He even dared to quote a Reform rabbi in class. His rabbinic colleagues were not amused.
He then defended Rabbi Shlomo Riskin when the latter got into rabbinic trouble for questioning Moses' leadership abilities.
The crunch came when Rabbi Cardozo dared to challenge left-wing politician Shulamit Aloni to come up with valid criticism of the Orthodox.
Rabbi Cardozo was threatened by the yeshiva with cherem (excommunication). He fought the cherem, but left the yeshiva world.
He now says: "Nothing would have been more beneficial to me than to have been put under a ban. Many more of my books would have been sold and my ideas disseminated.
"Looking back, I realise leaving the yeshiva was a blessing. I was able to develop my ideas independently and felt great relief. I was not any more in the official mainstream Orthodox world."
Rabbi Cardozo founded his own institute, the David Cardozo Academy, in memory of his illustrious ancestor.
The academy, he says, "is a place where we try out new ideas within Jewish tradition to give it new meaning and relevance.
"Our lectures focus only on controversial issues. We don't do the normal stuff that everybody else does. We deal with big philosophical and halachic problems, how and what we need to do to change halacha to update it to the conditions in which we live today."
Rabbi Cardozo feels that most Jewish laws were developed defensively in the Diaspora and are not particularly geared to the modern State of Israel.
He said: "For example, since all shops and restaurants are closed on Shabbat, many people who are not religious complain they can't go anywhere.
"We suggested opening some restaurants on Shabbat and running them according to the laws of Shabbat.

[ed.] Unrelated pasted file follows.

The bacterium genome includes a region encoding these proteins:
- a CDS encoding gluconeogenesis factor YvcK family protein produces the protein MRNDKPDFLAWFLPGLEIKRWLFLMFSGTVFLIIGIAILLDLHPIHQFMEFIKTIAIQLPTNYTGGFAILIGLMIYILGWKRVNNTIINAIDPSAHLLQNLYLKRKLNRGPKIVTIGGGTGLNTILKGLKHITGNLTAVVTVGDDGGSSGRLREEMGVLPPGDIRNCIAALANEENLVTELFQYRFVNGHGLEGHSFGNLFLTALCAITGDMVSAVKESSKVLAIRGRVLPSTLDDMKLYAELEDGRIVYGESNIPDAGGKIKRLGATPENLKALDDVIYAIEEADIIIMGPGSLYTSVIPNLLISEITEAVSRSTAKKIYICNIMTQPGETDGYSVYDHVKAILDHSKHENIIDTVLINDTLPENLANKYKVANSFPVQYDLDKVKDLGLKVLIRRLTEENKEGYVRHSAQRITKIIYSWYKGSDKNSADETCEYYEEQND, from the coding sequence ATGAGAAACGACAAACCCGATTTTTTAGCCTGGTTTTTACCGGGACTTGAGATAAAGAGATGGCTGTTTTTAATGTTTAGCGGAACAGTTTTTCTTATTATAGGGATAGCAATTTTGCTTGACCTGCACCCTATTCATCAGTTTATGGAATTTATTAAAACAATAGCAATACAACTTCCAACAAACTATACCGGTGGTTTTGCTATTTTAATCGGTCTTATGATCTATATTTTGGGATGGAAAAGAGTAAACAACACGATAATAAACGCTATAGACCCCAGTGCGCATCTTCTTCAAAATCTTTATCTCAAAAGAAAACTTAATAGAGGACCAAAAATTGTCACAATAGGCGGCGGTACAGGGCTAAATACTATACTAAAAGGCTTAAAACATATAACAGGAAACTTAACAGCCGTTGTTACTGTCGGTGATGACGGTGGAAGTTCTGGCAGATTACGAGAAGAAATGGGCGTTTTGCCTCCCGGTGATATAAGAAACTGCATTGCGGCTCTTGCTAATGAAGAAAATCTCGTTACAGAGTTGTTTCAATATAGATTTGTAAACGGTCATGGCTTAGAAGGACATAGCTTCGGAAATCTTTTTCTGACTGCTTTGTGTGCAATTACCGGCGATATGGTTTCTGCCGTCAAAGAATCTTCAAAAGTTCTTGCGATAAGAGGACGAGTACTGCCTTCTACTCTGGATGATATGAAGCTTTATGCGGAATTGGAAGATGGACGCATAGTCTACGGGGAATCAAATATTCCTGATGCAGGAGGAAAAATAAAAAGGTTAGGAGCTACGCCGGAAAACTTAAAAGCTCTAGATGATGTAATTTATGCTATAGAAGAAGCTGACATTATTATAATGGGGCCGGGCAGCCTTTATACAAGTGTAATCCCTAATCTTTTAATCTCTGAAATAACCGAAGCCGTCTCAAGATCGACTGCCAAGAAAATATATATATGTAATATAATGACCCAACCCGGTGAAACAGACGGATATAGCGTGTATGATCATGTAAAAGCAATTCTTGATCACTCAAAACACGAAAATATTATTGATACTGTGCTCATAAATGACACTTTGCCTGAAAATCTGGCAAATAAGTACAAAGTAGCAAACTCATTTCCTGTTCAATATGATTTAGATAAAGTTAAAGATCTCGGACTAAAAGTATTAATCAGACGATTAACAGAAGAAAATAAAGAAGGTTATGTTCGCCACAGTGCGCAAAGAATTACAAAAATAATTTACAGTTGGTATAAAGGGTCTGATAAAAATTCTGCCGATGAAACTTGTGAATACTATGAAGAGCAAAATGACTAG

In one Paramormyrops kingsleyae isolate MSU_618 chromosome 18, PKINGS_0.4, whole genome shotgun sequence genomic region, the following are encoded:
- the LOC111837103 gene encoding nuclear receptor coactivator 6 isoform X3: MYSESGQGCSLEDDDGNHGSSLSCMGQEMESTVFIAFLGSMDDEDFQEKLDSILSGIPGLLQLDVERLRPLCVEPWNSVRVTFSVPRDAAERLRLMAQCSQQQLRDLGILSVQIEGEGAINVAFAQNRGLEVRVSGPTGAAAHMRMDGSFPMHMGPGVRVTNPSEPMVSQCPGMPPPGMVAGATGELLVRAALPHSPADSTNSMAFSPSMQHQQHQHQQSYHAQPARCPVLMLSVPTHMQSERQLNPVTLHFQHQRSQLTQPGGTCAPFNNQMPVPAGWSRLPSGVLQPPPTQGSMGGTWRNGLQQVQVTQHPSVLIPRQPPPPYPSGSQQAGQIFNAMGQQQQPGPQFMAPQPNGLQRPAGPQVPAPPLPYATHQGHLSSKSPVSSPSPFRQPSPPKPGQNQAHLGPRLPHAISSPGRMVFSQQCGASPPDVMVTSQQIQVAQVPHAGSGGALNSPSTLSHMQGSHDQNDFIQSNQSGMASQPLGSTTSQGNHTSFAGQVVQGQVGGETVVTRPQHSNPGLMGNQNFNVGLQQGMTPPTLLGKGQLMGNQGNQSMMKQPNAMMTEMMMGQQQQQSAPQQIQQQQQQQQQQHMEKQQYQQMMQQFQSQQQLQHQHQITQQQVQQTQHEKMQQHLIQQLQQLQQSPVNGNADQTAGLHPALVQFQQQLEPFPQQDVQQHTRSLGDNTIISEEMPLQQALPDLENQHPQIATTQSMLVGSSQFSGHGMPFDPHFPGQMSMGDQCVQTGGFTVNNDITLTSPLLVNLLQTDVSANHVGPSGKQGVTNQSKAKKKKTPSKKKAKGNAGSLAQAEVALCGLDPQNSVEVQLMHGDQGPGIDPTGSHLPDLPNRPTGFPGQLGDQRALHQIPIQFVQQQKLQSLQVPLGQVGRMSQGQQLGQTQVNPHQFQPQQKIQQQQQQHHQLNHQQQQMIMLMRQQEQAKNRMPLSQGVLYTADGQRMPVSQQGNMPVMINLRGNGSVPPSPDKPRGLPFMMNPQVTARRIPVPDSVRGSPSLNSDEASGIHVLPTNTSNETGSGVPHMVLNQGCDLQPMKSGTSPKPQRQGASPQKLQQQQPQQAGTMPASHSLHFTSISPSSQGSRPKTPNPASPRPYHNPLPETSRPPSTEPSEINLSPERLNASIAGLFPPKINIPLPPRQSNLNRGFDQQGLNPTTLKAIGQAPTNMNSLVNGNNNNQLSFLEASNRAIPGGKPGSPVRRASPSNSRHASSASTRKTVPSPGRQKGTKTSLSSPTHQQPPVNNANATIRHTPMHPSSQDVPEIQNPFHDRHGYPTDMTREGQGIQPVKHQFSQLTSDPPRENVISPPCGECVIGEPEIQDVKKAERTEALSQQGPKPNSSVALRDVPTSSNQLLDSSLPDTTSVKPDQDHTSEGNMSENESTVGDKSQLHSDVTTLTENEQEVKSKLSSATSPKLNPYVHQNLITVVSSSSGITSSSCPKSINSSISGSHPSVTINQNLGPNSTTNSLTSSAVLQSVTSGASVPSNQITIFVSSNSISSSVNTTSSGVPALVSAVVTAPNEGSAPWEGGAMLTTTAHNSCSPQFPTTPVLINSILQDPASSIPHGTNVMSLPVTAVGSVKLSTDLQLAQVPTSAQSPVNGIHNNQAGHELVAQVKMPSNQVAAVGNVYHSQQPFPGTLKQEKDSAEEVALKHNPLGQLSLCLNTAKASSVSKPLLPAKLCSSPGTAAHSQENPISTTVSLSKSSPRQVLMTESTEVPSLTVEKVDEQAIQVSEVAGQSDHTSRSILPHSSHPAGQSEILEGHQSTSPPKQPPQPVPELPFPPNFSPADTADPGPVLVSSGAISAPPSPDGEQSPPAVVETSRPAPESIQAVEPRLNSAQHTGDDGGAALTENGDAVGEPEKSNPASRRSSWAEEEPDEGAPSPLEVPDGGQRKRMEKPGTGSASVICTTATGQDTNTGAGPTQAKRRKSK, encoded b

"We could have Bnei Akiva youngsters working there on Shabbat."
According to Rabbi Cardozo's idealistic plan, customers would not have to pay for their Shabbat food, which could be sponsored by big food companies like Tnuva and Strauss.
A more practical plan might be to have halachically-permissible Shabbat transport, run along similar technological lines to Shabbat lifts, which are the norm in Israel.
Rabbi Cardozo said: "If people want to see their parents on the other side of town or want to visit a hospital, they would be able to do so without having to violate Shabbat."
There would be no payment for the tram which would run slowly at fixed, but fairly long intervals, covering the main parts of the city. The trams would be Shabbat appropriate with walls adorned with suitable Torah quotes.
Rabbi Cardozo would like not only to make Shabbat observance easier and more attractive for the masses of irreligious Jewish Israelis but, as a convert himself, is very concerned about the fate of Israel's 300,000 Russians in Israel, who are not halachically Jewish.
He said: "They are marrying into our Jewish society, but not through rabbanut. If you apply strict halacha, many will not convert because they don't want to or because it is too strict.
"One has to make it as easy as possible for them. If they don't convert, they, their children and grandchildren will stay non-Jews. In 50 years, we will have a million non-Jews in Israel.
"That would be very dangerous."
Rabbi Cardozo would like to set up outreach programmes to these non-Jewish Russians to attract them to Judaism.
He would also like to make conversion easier for them so they only have to keep all the biblical laws and not necessarily all the rabbinic ones.
His views on the supremacy of the biblical laws over the rabbinic laws also affect his opinions on shemita, which he says, biblically is not incumbent upon the State of Israel until the advent of the Messiah.
Rabbi Cardozo does not approve of the present arrangement of the heter mechira in which the land of Israel is nominally sold to a non-Jew for the shemita year.
He said: "It is not healthy to sell the land of Israel to non-Jewish Palestinians. We should not do it."
Not all Rabbi Cardozo's unconventional views make Jewish observance easier.
For example, because he does approve of the halachic loophole of selling to a non-Jew, he does not sell his chametz over Pesach, but gets rid of it entirely.
Rabbi Cardozo's life and views will be the subject of a TV documentary to be produced by award-winning Dutch filmmaker Willy Lindwer.
It will be screened next year in Israel, Holland and America.